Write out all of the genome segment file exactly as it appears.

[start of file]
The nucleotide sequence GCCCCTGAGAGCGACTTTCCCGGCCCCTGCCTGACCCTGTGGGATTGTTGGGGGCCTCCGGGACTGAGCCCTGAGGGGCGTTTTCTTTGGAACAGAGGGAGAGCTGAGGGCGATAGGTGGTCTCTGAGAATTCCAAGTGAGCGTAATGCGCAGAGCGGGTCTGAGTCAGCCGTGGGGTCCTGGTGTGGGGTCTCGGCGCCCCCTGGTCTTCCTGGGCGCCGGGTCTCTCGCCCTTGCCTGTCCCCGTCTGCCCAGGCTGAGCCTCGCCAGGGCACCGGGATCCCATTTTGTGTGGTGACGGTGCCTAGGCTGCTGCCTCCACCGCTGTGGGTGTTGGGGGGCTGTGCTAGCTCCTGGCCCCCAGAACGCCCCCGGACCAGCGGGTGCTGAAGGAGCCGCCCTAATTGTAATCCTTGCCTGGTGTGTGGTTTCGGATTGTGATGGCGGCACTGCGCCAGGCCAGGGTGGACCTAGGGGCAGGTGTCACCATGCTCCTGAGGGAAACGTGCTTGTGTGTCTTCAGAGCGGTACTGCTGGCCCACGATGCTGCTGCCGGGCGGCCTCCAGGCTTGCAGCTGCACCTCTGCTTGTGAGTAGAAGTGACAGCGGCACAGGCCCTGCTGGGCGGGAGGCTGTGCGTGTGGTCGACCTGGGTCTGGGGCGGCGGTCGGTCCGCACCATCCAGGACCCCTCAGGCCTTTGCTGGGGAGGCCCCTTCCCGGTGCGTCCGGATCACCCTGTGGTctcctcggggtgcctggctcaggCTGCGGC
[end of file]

The nucleotide sequence GCCCCTGAGAGCGACTTTCCCGGCCCCTGCCTGACCCTGTGGGATTGTTGGGGGCCTCCGGGACTGAGCCCTGAGGGGCGTTTTCTTTGGAACAGAGGGAGAGCTGAGGGCGATAGGTGGTCTCTGAGAATTCCAAGTGAGCGTAATGCGCAGAGCGGGTCTGAGTCAGCCGTGGGGTCCTGGTGTGGGGTCTCGGCGCCCCCTGGTCTTCCTGGGCGCCGGGTCTCTCGCCCTTGCCTGTCCCCGTCTGCCCAGGCTGAGCCTCGCCAGGGCACCGGGATCCCATTTTGTGTGGTGACGGTGCCTAGGCTGCTGCCTCCACCGCTGTGGGTGTTGGGGGGCTGTGCTAGCTCCTGGCCCCCAGAACGCCCCCGGACCAGCGGGTGCTGAAGGAGCCGCCCTAATTGTAATCCTTGCCTGGTGTGTGGTTTCGGATTGTGATGGCGGCACTGCGCCAGGCCAGGGTGGACCTAGGGGCAGGTGTCACCATGCTCCTGAGGGAAACGTGCTTGTGTGTCTTCAGAGCGGTACTGCTGGCCCACGATGCTGCTGCCGGGCGGCCTCCAGGCTTGCAGCTGCACCTCTGCTTGTGAGTAGAAGTGACAGCGGCACAGGCCCTGCTGGGCGGGAGGCTGTGCGTGTGGTCGACCTGGGTCTGGGGCGGCGGTCGGTCCGCACCATCCAGGACCCCTCAGGCCTTTGCTGGGGAGGCCCCTTCCCGGTGCGTCCGGATCACCCTGTGGTctcctcggggtgcctggctcaggCTGCGGC